While it has quite a few things going on for it, the NEO iDSD is not really competitive with the market right now. Two years ago it would have been much more competitive, but nowadays its specs make it seem less appealing than devices from competing brands. It sounds good and it has a great design, but is that enough? At this price point I expect devices to be near perfect and to offer me great flexibility, which the NEO iDSD doesn't. Had it been priced around £500 it would have been much better. £700 are simply not justifiable at the beginning of 2021.
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New Head-Fier
Outstanding DAC with minor shortcomings
Pros: Absolutely amazing DAC stage offering single-ended and balanced connectivity; incredible detail and layering, black background
Cons: Lackluster amp stage, could use more included cables for all forms of connectivity
iFi iDSD Neo DAC Review


I am quite happy and grateful to have been included in iFi’s USA Review Tour for their recently released iDSD Neo fully balanced DAC and headphone amplifier. I’ve always been a fan of Burr-Brown-based DAC designs ever since I bought a Yamaha AVR back in 2009 that sported a very nice Burr-Brown DAC that was unusually high tier for the product class. That natural sense of space, tonality, and detail is intoxicating, and I was curious to see if the Neo offered a similar experience.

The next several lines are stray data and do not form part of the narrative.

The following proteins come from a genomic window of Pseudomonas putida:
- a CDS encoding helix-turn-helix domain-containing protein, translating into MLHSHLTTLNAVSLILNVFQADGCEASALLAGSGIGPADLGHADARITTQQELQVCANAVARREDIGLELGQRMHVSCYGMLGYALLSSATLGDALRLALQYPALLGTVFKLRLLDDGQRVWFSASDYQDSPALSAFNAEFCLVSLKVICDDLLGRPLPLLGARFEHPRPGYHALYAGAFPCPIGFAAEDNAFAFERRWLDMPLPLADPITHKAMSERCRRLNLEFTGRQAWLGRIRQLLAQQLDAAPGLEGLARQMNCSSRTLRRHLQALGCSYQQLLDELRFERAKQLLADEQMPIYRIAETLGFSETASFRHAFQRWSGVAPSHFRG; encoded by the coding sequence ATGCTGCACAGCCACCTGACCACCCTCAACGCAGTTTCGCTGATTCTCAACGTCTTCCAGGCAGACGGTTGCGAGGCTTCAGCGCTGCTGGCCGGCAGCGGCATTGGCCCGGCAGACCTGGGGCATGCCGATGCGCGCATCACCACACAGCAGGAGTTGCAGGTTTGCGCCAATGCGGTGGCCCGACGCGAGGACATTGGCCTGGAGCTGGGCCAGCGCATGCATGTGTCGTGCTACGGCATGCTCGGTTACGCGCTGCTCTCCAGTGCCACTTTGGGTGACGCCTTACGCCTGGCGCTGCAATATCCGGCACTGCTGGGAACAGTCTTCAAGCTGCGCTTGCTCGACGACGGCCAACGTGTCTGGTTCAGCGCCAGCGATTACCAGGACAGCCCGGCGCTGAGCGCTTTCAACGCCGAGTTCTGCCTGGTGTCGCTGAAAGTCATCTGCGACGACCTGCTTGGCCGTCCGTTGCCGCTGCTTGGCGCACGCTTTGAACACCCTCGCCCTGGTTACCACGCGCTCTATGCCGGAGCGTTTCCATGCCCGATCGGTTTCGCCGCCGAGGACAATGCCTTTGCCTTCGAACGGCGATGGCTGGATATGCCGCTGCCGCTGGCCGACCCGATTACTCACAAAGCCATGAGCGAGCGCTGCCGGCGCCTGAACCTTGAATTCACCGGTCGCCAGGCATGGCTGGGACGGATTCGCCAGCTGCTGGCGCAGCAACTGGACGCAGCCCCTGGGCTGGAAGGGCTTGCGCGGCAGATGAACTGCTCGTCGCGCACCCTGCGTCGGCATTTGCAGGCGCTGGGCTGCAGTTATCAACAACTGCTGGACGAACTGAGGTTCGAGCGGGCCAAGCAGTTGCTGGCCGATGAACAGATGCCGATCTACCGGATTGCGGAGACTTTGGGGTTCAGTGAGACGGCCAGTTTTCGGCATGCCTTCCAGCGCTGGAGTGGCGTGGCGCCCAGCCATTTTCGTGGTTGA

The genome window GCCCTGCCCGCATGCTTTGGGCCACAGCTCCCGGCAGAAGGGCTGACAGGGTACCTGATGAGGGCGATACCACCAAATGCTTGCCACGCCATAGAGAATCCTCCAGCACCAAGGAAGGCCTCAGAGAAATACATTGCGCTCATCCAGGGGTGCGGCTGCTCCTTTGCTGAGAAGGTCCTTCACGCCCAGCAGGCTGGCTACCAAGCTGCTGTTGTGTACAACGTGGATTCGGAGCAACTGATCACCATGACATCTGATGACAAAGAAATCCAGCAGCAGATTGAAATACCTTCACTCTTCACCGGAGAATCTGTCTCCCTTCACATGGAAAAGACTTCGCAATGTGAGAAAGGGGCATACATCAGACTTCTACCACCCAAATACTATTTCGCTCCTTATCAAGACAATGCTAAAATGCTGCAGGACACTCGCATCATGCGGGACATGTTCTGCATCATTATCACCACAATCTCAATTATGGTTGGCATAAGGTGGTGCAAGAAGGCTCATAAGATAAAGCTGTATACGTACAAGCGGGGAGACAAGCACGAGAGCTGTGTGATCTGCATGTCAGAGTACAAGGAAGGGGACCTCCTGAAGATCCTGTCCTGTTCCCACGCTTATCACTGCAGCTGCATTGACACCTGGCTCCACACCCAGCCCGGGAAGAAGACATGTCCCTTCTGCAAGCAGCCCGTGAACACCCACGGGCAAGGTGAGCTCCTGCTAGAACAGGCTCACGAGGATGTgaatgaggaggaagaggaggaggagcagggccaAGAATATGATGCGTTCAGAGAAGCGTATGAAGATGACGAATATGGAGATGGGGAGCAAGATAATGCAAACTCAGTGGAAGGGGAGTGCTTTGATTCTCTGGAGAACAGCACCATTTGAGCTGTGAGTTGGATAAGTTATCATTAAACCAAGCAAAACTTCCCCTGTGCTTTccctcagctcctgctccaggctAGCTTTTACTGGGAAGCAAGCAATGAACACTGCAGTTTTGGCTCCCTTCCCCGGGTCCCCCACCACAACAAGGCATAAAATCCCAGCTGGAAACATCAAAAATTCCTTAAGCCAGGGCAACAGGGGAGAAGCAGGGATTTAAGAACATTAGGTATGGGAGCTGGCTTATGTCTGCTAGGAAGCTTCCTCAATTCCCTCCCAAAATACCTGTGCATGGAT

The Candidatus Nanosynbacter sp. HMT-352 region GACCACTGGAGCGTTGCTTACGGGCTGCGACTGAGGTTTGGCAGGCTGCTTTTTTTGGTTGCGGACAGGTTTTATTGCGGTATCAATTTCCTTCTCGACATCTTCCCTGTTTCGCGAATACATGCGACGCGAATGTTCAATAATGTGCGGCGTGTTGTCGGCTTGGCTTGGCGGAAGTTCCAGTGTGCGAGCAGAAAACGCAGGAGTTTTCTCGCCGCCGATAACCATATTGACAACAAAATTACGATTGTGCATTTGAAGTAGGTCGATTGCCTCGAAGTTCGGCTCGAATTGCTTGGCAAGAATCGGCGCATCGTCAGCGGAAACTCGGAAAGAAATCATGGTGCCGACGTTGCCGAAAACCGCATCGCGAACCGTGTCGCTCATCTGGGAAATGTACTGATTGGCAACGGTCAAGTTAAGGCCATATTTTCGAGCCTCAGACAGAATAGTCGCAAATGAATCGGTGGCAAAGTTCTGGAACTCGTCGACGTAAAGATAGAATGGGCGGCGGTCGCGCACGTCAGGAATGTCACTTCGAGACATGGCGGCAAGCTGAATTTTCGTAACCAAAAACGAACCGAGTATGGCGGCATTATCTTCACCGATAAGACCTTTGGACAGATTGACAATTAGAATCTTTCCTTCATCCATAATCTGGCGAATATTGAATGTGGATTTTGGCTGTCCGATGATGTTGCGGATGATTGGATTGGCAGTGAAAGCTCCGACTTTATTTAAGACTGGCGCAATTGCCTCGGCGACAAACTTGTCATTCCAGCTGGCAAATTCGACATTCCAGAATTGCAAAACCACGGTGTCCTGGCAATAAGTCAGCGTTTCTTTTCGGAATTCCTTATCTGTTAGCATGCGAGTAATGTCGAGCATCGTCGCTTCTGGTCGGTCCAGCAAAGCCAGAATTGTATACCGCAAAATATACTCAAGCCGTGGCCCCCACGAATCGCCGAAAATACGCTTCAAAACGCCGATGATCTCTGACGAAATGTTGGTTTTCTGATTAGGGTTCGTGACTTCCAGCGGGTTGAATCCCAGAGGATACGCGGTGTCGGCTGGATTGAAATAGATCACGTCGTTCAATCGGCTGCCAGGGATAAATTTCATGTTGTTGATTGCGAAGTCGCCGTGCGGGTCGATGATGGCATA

My reference DAC is a Chord Mojo, which I use both in my home stereo and with headphones and IEMs. It has a wonderfully holographic, smooth, and detailed sound to it (despite it measuring audibly neutral) and pairs really well with everything I currently have. I also have a Monoprice Monolith THX 788 DAC and headphone amp which is incredibly linear and clean, although sterile sounding compared to the Chord.

I have actually been on the hunt for a DAC to replace my Mojo as a dedicated home stereo DAC, and previously had been considering upgrading to a Chord Qutest and obtaining one for demo. When the opportunity to review the Neo came along, I jumped on it, curious both to try an iFi product for the first time as well as a dedicated Burr-Brown DAC design.

All tracks were streamed from Tidal and Qobuz via Roon with non-destructive volume leveling enabled. MQA was enabled through Roon and the Neo for Tidal tracks that were encoded as such. At this time, I will declare that it is my opinion, based on a lot of recent and older evidence, that MQA is a lossy format and is inferior to FLAC. I won’t go so far as to say that I can hear the differences between FLAC and MQA-equivalent songs, but if the math says it’s lossy, then it’s lossy. I do appreciate that MQA can deliver very high quality files over 4G networks faster than Qobuz delivers their FLAC files, but that’s the nature of compression making a file smaller.